Classroom robots learn from every interaction with humans and accumulate knowledge. Fully autonomous, guided by artificial intelligence software and features such as motion tracking and speech recognition, the robots help young students learn simple skills while adapting to their psychology. For example, no child likes to admit his or her own mistakes but may be happy to correct someone else’s; robots can be programmed to make carefully calculated errors when working with students, who learn while correcting them. Robots won’t replace human teachers; instead they serve as effective teacher helpers.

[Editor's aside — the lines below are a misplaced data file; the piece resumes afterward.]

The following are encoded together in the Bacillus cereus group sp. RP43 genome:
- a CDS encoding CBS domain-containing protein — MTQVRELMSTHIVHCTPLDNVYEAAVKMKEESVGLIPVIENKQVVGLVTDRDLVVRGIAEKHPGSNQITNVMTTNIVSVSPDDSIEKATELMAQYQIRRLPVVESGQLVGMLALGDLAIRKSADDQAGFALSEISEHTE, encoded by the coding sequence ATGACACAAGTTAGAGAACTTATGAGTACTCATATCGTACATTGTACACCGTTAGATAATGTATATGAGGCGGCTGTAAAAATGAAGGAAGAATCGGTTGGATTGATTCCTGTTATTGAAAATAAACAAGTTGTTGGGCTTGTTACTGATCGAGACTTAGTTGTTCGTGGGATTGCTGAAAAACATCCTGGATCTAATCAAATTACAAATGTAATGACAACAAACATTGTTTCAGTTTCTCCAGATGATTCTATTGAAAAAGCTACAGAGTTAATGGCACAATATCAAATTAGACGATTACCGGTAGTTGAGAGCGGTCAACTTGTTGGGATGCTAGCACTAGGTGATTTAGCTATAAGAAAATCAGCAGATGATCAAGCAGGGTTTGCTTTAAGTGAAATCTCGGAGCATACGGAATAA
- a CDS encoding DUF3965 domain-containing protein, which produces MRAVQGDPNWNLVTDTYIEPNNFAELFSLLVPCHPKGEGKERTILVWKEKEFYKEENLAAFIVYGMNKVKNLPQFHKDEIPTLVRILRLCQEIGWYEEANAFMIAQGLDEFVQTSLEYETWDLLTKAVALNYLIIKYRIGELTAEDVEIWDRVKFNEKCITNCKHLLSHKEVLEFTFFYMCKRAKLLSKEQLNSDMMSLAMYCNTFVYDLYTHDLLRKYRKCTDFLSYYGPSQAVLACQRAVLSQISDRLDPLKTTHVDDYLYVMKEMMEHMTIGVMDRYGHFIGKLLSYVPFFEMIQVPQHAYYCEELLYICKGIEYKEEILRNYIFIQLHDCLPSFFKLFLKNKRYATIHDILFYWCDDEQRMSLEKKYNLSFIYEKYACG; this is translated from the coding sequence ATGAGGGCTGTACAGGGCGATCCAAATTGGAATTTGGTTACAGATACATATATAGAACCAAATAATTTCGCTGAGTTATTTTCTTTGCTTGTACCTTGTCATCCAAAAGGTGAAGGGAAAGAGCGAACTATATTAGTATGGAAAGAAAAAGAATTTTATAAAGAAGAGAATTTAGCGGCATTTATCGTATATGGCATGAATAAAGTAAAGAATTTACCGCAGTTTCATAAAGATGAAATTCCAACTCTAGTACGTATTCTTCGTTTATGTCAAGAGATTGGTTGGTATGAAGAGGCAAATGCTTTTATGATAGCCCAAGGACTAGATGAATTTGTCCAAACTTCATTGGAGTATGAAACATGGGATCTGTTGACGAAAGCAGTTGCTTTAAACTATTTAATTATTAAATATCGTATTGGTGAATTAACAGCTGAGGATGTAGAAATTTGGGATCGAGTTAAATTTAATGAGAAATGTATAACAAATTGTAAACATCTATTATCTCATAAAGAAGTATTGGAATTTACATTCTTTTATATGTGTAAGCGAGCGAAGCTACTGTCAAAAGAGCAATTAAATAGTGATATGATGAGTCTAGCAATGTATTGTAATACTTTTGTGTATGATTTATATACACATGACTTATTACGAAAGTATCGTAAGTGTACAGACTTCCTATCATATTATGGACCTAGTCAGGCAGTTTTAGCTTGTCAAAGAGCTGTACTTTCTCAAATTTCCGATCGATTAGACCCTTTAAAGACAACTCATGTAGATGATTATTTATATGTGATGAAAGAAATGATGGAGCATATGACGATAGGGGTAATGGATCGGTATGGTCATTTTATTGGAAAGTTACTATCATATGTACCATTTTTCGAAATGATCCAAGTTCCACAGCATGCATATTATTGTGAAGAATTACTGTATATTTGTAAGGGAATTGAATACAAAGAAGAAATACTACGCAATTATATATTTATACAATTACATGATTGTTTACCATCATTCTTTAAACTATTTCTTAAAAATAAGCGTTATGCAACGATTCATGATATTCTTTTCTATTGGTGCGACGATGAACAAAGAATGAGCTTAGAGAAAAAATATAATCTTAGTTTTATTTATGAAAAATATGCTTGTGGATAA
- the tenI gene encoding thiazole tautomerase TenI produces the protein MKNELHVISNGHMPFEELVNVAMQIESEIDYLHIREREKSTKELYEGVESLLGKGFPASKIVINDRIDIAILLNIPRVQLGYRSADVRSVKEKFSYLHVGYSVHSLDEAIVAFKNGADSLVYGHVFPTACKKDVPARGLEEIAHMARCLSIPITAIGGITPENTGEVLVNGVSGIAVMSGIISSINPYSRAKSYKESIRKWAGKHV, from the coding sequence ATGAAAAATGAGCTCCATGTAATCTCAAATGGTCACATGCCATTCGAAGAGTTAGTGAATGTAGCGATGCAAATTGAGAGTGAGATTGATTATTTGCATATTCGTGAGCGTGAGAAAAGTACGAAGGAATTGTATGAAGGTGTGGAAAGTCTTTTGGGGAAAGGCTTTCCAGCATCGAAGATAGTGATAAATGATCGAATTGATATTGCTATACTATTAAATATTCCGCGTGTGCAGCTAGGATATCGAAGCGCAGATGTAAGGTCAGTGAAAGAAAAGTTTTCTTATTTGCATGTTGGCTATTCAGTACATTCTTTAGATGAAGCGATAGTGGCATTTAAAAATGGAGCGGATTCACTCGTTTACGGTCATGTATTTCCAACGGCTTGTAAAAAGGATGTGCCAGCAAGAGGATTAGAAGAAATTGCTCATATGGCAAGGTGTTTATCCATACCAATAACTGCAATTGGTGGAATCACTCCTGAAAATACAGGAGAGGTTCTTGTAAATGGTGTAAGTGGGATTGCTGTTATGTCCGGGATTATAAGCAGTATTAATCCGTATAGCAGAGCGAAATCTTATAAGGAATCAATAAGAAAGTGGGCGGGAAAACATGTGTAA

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Sandra Okita, an assistant professor at Teachers College, Columbia University, has programmed her robot “Projo,” to make carefully calculated errors when working with students. As students point out those errors to Projo, they consciously avoid making similar mistakes in their schoolwork.